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Glastonbury: On the festival's 50th anniversary a Folkestone man recalls being banned by owner Michael Eavis

This weekend would have seen the legendary Glastonbury music festival in Somerset celebrate its 50th anniversary, but fears surrounding the spread of coronavirus forced it to be cancelled.

Over the years the weekend has gone from a music-obsessive's best-kept secret to a one-stop destination for the biggest acts on the planet - inviting the likes of Stormzy, Neil Diamond and Beyoncé.

The Pyramid Stage has hosted the likes of Radiohead, Adele and Lionel Richie
The Pyramid Stage has hosted the likes of Radiohead, Adele and Lionel Richie

But 28 years ago, one musician managed to get himself and his fellow band mates permanently outlawed, after a furious row with the organiser.

Les 'Fruitbat' Carter, who now lives in Folkestone, was waiting backstage in 1992 to headline the festival with his indie punk group Carter the Unstoppable Sex Machine (Carter USM), when the preceding band Fishbone ran late with their set.

The now-61-year-old said: "By the time it came to our set we were 20 minutes short - when you headline a festival you plan it down to the nth second, so we lost a load of songs and were really disappointed.

"After we came off stage, I just had a blazing row with Mr Eavis, shouted at him, swore at him, I think I probably grabbed him by the collar.

"And then he just said 'right that's it, you're banned from Glastonbury forever'. And we even got it in writing later on."

Jim ‘Jim Bob’ Morrison and Les ‘Fruitbat’ Carter back in the day
Jim ‘Jim Bob’ Morrison and Les ‘Fruitbat’ Carter back in the day

The management team of the festival sent the letter banning Carter USM from ever playing again.

The ban came during a brief period of infamy in the national papers for Les, after rugby-tackling presenter Phillip Schofield to the ground during Smash Hits pop magazine’s Poll Winners Party, where Carter USM were booked to perform.

Looking back at the incident, Les said: "That was a long time ago - on that day he was very annoying, as was I probably.

"We have exchanged messages since and I think we are cool."

On Glastonbury, Les admitted his fury with Mr Eavis at the time also had a lot to do with how the atmosphere of the festival was changing.

Basil Brush shares a joke with the man behind the Glastonbury Festival - Michael Eavis - during an appearance in 2017
Basil Brush shares a joke with the man behind the Glastonbury Festival - Michael Eavis - during an appearance in 2017

He said: "It was the year Glastonbury stopped letting the travellers in for free and being a semi-hippie myself I was really upset about it, because they were a really important part of the festival.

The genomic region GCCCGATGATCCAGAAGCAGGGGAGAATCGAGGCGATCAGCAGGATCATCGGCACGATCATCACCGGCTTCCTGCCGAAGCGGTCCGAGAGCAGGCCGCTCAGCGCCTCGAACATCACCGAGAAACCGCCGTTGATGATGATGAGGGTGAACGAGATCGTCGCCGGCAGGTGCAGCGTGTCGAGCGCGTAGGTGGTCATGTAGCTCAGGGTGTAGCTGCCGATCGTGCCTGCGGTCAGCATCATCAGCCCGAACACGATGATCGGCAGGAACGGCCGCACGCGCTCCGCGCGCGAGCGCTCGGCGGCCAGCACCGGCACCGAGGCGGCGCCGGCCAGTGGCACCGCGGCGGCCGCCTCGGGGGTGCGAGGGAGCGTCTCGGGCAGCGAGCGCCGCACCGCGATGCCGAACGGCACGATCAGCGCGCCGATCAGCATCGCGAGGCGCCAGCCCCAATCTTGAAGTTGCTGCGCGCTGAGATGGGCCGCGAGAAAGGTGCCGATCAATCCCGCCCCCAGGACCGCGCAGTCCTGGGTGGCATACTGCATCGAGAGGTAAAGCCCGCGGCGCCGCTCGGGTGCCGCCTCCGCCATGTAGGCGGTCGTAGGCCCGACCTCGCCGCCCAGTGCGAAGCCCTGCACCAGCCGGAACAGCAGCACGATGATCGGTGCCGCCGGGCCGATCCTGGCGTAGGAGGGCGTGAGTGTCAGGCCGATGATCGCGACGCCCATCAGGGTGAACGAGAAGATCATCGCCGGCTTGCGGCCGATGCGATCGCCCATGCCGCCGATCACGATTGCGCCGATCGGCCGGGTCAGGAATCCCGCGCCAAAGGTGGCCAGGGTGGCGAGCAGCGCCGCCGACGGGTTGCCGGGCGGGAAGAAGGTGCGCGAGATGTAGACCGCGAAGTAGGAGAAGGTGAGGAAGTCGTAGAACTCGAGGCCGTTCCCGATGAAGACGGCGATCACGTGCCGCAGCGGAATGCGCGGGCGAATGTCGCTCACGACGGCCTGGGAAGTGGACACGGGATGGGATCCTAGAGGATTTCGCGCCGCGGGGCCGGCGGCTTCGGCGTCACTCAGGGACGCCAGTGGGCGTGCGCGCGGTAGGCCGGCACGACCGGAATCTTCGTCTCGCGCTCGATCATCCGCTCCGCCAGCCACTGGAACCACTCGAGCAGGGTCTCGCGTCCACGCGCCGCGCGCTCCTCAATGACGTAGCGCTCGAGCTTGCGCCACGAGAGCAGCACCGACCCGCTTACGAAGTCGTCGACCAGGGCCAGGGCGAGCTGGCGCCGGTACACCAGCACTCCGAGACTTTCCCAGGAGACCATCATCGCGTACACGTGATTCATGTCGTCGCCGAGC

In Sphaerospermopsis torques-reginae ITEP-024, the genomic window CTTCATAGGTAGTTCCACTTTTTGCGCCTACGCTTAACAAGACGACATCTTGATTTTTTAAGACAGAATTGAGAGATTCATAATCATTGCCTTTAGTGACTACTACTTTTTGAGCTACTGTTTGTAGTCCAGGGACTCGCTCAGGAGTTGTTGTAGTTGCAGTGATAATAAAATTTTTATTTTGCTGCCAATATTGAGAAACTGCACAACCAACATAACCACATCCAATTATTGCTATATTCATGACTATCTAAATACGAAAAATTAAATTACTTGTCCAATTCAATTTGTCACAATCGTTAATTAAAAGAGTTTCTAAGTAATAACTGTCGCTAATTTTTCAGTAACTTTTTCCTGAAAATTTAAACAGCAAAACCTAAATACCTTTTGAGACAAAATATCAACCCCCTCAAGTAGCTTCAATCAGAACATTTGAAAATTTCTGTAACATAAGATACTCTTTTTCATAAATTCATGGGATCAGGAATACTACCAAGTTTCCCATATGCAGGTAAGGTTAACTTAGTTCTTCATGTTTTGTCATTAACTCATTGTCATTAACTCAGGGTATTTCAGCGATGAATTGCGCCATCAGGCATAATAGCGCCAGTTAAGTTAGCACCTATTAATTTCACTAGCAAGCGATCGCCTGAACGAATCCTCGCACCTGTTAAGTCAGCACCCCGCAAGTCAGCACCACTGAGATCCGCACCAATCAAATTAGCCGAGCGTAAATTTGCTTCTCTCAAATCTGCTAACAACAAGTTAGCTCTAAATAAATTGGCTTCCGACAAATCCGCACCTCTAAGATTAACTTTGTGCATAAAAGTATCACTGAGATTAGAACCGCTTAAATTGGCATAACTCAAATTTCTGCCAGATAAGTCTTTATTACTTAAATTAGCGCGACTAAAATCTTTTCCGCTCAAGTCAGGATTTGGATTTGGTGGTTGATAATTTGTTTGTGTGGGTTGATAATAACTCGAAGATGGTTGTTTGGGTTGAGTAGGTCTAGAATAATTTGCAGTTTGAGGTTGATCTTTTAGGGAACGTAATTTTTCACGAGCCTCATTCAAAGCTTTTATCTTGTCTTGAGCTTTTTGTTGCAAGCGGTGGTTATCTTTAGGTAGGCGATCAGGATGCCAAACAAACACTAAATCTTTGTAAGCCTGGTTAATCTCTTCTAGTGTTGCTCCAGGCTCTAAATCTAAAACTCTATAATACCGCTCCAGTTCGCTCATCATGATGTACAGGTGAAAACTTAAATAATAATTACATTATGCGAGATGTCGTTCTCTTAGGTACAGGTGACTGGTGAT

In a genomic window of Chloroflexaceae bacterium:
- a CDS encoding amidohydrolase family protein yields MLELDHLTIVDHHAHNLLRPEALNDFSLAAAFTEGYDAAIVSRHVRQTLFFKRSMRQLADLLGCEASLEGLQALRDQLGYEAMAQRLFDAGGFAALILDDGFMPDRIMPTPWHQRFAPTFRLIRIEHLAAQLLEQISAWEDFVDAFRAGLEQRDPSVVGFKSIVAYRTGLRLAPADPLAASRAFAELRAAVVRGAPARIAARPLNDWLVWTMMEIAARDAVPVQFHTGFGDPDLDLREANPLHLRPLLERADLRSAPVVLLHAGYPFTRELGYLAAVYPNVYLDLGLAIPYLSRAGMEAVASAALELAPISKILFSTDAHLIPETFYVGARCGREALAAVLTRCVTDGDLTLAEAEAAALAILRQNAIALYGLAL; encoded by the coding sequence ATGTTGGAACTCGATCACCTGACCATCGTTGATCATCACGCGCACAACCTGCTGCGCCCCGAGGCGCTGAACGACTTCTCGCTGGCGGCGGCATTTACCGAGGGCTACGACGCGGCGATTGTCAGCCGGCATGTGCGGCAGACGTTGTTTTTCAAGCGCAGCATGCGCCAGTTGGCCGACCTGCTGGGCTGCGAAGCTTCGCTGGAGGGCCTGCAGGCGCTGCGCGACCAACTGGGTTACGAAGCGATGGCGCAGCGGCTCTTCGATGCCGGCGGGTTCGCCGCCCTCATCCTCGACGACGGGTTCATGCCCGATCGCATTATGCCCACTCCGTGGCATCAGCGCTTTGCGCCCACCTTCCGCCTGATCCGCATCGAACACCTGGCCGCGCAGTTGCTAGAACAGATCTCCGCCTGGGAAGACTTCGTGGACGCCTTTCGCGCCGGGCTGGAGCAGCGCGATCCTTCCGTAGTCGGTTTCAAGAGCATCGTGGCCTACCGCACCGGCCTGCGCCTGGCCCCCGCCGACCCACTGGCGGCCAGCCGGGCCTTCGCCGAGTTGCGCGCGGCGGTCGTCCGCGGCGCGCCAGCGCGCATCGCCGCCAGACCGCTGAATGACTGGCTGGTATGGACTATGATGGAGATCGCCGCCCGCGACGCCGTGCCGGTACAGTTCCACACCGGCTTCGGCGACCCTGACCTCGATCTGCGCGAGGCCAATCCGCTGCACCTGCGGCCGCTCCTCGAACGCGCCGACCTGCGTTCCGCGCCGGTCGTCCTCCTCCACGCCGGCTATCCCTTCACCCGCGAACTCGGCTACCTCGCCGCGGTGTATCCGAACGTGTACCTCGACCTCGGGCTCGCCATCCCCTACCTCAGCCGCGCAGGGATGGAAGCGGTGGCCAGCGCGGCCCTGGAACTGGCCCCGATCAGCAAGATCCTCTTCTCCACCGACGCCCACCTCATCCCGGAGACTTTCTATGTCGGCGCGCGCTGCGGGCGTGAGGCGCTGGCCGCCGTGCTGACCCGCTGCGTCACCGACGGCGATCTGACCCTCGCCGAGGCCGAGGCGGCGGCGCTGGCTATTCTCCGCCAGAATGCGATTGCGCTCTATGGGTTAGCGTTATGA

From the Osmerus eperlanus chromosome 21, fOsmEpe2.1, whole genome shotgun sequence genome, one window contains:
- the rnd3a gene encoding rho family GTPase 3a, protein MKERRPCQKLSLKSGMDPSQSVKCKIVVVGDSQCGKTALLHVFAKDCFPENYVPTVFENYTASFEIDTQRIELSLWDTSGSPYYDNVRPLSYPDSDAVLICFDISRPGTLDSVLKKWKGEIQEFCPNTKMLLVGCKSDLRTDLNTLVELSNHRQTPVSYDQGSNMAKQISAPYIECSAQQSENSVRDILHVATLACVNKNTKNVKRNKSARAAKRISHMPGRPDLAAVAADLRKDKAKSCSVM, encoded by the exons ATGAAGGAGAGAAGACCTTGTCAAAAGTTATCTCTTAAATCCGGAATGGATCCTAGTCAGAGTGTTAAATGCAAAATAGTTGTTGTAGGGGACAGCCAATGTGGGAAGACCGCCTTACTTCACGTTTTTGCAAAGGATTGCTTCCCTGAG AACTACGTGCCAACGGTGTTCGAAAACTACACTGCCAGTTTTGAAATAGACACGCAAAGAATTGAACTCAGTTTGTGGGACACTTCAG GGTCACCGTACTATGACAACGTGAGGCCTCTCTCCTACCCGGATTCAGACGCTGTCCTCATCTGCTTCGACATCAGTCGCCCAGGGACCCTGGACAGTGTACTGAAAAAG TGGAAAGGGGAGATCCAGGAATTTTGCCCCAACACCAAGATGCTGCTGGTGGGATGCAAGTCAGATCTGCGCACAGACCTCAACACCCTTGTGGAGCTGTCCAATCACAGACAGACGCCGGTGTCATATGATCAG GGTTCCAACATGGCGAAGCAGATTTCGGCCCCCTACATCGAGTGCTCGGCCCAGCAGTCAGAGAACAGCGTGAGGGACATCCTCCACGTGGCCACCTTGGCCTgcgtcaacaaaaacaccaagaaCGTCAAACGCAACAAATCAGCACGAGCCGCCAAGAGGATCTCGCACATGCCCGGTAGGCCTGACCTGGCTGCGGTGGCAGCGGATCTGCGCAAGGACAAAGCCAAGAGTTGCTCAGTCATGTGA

"With the two things combined, I just got very cross.

"I wouldn't do that kind of thing nowadays but back then it was known that my tempter could fray quite easily."

The musician revealed that despite his 'life-long' ban sanctioned by Mr Eavis, he has returned to the festival since, under a different guise.

He said: "Yeah I have actually been back - because I was "Fruitbat" in Carter USM, but Les Carter is not banned...so I've been back twice."

Les with his band Abdoujaparov
Les with his band Abdoujaparov

Les performed at the festival with the band Ferocious Dog in 2015 and still doesn't know if Mr Eavis was aware he had managed to return.

He said: "I don't know how closely he follows that stuff now, because his daughter Emily does most of that nowadays.

"But there has been a lot of time since the incident, so I think I'm probably forgiven."

Les is not the only person who has lamented at Glastonbury's switch from hippie haven to mega-festival over the years.

Our very own business editor, Chris Britcher, fondly remembers a time before Glastonbury sold out its 135,000 tickets in just 34 minutes, as it did last October.

Glastonbury is famous the world over for its global headliners
Glastonbury is famous the world over for its global headliners

He said: "In 1992 I made my first of three back-to-back trips to the festival. Tickets cost about £50 for the weekend, and we had no problem securing them just a few weeks before the event. Nor the need to take out bank loans for the weekend. In fact touts were flogging tickets at the gate when we arrived.

"I suspect it was helped by the fact the 1990 event had ended with running battles between security guards and groups of new-age travellers, which ensured 1991 was a ‘rest year'.

"The events themselves were – in my memory at least – a haze of cheap cider, dodgy hashcakes, hot sun, smelly tents and as many bands as I could possibly feast my ears and eyes on. Bliss.

"A stroll around the far-flung areas of the site would almost certainly allow you to spot folk jumping the fences to gain access; while the toilets were just as appalling as all the warnings I had been given prior to departure.

"For the purposes of balance I should also point out the unfortunate first night of the 1993 event when thieves entered the large tent my mates and I were in and swiped all our bags (containing all our clothes) while we slept soundly. A search of the nearby area recovered one trainer. We hopped on, regardless.

"The Britpop explosion saw ‘our music’ claimed by the mainstream and tickets become increasingly expensive and hard to come by."

"Oh, and I think it rained once or twice, but not much.

"But 1994, the first year it was televised, was to be my last trip.

"The Britpop explosion saw ‘our music’ claimed by the mainstream and tickets become increasingly expensive and hard to come by, while life, as it has a way of doing, got in the way of a return."

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